The Electrical Principle of operation in order to create the built in sensor was first of all adding beams for the “H” constraint, thus adding big surfaces that are easier to implant MEMS sensors on. Secondly using high doped silicon to increase the conductivity of the substrate, thus enhancing the sensitivity of the built in sensor in the substrate. The gage factor of metal is between 2 ÷ 4 while the high doped silicon gage factor is between 150 ÷ 200. Thirdly using Wheatstone bridge to precisely measure the small changes in the resistance of the material due to applied stresses derived from angular movement. Another use of the Wheatstone bridge is to compensate temperature interferences and noises.

For high doped silicon

New added beam dimensions: L=780μm=0.078 cm, but our elongation measurements were done for half beam so we shall use L/2= 0.039 cm in our calculations.

For gage factor 150 we get resistance delta of:

5. Fabricating a Prototype Model

In this project the device was designed, masks were fabricated and manufacturing process flow was created for this specific model. Masks were fabricated in micro fabrication labs of Tel Aviv University, lithography, Dry Etch, Wet Etch and the production process was done in the labs. The process was unique and included complicated design and fabrication with Critical Dimensions as small as 10 µm with depth of 70 µm.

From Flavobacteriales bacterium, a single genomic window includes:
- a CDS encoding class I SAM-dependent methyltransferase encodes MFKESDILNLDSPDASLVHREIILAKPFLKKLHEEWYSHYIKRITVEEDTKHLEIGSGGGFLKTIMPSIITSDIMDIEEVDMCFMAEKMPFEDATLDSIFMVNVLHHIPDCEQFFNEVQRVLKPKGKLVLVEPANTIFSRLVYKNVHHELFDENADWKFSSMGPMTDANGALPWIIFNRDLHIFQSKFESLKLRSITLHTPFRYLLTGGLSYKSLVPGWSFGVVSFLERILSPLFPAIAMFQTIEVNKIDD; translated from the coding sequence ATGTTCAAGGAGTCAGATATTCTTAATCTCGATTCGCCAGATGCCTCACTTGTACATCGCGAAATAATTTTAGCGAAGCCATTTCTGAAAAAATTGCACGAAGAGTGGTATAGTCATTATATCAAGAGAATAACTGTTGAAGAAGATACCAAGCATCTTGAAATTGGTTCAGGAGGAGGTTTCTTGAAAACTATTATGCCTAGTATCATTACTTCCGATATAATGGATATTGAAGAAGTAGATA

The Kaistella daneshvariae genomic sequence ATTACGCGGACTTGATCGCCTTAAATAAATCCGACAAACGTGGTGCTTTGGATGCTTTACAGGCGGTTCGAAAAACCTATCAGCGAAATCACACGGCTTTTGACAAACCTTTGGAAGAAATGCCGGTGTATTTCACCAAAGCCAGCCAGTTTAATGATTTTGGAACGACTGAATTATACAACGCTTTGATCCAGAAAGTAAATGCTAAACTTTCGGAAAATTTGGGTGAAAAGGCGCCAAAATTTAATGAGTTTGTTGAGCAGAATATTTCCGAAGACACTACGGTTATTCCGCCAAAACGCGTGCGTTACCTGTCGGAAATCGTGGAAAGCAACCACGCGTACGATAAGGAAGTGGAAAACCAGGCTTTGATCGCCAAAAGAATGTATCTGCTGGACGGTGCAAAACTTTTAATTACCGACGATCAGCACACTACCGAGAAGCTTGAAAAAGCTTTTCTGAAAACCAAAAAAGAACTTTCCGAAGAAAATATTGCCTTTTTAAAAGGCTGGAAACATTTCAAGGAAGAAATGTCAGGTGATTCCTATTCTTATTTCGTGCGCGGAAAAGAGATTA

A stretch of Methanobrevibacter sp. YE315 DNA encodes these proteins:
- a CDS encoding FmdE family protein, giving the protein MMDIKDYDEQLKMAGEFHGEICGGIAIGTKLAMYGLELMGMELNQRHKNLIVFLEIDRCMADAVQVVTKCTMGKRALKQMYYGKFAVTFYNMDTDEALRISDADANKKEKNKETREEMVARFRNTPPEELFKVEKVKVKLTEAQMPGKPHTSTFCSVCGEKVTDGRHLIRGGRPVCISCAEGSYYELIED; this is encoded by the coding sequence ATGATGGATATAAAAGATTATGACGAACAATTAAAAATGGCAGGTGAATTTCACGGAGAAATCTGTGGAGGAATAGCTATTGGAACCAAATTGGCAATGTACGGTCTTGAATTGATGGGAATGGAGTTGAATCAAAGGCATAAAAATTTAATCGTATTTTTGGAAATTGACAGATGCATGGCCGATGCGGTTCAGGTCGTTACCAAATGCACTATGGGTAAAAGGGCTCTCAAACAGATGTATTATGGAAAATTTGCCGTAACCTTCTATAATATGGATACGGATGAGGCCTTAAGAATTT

The highly doped silicon substrate amplified the sensitivity of the measurement areas, thus enabling easier way to measure small angular movements of the micro mirror. The new device is simpler and takes smaller space then the old one (with the PSD).

6. Conclusion

The new design of built in sensor on silicon substrate as a strain gauge is new and innovative. It can change the method of MEMS measurements for micro mirrors and other applications. Those measurements are essential for closed loop control systems used in micro moving system applications. We hope this project will make it easier to develop devices for scanning images on small screens such as glasses, small projectors etc or any other MEMS designs it might have an effect on.